Naturally, my hedge trimming took longer than expected. Now in a rush, I grabbed my computer bag and drove to the Apple store. This was my second visit to Apple this week as I have two computers that have keyboard recalls. As usual, it was a “hurry up and wait,” experience. Eventually, a young man named Jordan appeared. I explained to him that the keyboard on my MacBook was malfunctioning and that I was aware that Apple had a recall on this particular model. Jordan scanned my serial number into his iPad and shook his head. My MacBook had been bought as an overstock item, and because of this, it was sold “as-is.” If I wanted to fix it it would cost over $350. Apple produced a defective product but wouldn’t fix my computer due to a loophole; typical Apple.
I got back into my car and decided to go to Menards to buy a replacement electric hedge trimmer, some contractor bags, and a long extension cord. I always wander through Menards as I can never find what I’m looking for in that store. I meander to their food section where I buy a can of Progresso Cream of Mushroom soup. I am not sure why I buy groceries at a hardware store, but I often do. Now in the checkout line, I hand my items one by one to the cashier. The store’s checkout counters are tiny. Finally, I hold up the large box for the trimmer which she scans. I then place the box back in the cart. The clerk looks at me with a raised eyebrow and in an exaggerated movement cranes her head towards my cart. She queries, “I suppose you also want that can of mushroom soup?” There it was stuck behind the hedge trimmer box. Yes, I say sheepishly as I imagine being hauled away for soup thievery. I simultaneously wonder how I missed the can and why I was buying it in the first place. I leave the store with my head hanging low.
On my way back home, I remember that we had some Lou Malnati’s deep dish pizza leftovers. A vestige from entertaining our friends John and Barb over the weekend. Easy to reheat and tasty; finally a little break in my day of fails! Unfortunately, under the foil, I find a piece of crust and a tiny trimming from a larger piece. I sigh and heat my subpar dinner in the microwave.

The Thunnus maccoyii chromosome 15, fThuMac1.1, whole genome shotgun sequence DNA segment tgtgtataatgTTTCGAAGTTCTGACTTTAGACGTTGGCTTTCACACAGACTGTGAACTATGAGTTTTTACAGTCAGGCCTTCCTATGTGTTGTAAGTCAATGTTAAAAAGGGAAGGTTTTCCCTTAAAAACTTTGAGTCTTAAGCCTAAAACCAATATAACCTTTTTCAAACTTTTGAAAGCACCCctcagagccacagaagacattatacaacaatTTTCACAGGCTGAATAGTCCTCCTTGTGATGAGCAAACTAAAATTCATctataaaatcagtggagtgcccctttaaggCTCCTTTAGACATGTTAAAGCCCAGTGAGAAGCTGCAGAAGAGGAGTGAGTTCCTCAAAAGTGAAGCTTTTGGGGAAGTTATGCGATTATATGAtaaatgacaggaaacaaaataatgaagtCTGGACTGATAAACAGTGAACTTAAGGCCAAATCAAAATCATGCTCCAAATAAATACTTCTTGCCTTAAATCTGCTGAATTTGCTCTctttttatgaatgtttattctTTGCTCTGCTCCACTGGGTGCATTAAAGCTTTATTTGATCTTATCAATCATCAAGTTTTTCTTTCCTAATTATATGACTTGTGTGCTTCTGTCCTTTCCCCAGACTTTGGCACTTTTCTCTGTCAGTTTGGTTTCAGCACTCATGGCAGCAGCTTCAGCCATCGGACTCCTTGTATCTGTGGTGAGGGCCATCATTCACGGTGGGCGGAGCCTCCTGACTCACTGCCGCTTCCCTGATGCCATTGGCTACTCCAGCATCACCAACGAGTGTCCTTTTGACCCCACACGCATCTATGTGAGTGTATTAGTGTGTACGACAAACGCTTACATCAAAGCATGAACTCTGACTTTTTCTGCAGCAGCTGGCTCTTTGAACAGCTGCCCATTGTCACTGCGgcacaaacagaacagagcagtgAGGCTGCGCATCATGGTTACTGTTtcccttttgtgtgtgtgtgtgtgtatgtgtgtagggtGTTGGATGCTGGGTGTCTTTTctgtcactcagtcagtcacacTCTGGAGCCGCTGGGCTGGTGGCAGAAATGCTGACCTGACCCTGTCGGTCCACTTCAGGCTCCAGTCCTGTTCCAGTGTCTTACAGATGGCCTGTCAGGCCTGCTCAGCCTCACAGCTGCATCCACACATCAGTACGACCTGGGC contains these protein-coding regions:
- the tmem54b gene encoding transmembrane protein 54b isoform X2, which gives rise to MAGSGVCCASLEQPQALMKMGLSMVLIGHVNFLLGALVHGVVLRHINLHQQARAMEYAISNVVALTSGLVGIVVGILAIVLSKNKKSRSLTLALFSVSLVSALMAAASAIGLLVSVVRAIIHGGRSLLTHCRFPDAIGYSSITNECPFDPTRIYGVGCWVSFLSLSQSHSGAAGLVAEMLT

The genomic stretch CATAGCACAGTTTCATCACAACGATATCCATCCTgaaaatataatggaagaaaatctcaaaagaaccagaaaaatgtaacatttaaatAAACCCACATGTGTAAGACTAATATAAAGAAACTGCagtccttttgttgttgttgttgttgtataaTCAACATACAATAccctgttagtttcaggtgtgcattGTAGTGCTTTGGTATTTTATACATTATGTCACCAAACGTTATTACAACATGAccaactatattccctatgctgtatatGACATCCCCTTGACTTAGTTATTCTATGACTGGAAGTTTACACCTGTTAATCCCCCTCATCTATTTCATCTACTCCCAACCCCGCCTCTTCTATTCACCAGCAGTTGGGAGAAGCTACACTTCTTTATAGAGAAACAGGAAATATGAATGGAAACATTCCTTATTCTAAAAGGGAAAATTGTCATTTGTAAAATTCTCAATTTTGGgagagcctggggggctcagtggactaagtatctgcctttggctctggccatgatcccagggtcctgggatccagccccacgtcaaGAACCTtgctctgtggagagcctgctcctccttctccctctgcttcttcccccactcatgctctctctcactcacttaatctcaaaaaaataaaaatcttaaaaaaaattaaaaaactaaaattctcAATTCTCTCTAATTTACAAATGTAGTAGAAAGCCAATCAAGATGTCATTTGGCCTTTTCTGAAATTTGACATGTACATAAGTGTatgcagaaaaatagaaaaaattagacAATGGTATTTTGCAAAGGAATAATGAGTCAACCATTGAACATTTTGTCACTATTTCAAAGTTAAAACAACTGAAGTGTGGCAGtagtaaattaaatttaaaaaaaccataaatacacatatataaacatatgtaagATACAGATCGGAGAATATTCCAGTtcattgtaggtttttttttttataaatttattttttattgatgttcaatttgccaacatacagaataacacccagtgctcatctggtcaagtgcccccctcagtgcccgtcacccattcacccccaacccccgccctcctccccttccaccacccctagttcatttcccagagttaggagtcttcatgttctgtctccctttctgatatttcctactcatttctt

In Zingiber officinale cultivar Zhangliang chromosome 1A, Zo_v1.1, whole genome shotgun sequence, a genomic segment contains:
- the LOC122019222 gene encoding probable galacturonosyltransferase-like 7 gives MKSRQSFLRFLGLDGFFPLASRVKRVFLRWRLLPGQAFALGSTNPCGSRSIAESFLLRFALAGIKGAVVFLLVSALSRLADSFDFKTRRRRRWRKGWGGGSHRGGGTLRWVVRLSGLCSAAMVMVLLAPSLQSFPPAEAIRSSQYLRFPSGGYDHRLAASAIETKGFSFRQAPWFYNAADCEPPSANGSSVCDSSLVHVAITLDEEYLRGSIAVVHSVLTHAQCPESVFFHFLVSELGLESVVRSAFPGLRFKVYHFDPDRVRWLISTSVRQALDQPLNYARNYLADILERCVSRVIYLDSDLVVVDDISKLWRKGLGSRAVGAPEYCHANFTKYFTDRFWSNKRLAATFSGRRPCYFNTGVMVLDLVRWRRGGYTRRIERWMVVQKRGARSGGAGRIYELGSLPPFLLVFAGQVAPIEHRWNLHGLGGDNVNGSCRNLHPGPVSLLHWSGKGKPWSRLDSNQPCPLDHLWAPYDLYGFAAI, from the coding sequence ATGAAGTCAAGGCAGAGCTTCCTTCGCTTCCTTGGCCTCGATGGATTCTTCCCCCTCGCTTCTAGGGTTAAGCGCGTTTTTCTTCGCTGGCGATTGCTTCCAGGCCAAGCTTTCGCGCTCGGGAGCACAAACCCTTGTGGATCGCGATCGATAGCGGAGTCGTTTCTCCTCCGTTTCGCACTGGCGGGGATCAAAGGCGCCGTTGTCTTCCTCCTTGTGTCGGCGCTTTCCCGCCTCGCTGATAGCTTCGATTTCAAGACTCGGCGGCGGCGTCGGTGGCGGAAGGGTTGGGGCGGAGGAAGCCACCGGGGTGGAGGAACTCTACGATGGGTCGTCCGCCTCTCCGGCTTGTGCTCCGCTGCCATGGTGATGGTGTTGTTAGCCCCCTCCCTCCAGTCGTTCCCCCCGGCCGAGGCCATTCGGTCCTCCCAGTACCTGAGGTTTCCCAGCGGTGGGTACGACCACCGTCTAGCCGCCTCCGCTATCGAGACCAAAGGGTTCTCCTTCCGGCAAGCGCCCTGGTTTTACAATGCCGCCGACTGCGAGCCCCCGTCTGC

Over the last few months, I have episodically gone down to my basement with a black contractor bag; my goal being to remove at least one bag of junk for the garbage, or for a Goodwill donation. I feel that every bag removed is one bag closer to a clean space. On such an adventure earlier in the week, I had noticed that the dehumidifier wasn’t working. I cleaned the unit’s filter and readjusted its dials in a hopeful effort.
With a black contractor bag in hand, I went down to my basement; its mustiness confirmed that my dehumidifier repair efforts were in vain. It appears that I’ll be spending another $250 bucks at Menards this week. I make a mental note, “Avoid the soup aisle.”
I did a review of my day and decided it was time to call it quits. I took a long shower, put on my PJs, and went to bed. Time 8:30 PM.
Dear reader, I think we all have had days like this. Nothing truly terrible happened; no lives were lost. However, when I’m having such a day, it feels like I’m being attacked by a swarm of mosquitos —irritating, annoying, joy sapping.
I don’t believe that there is any particular significance to these days. I feel that they are just the product of random occurrences. However, they are still troubling and tiresome. In my mind, the best thing to do when faced with such a situation is to accept and surrender. That is exactly what I did.
I write this post on October 2, 2019 at 6 AM. A day for a new beginning. A day to buy a new dehumidifier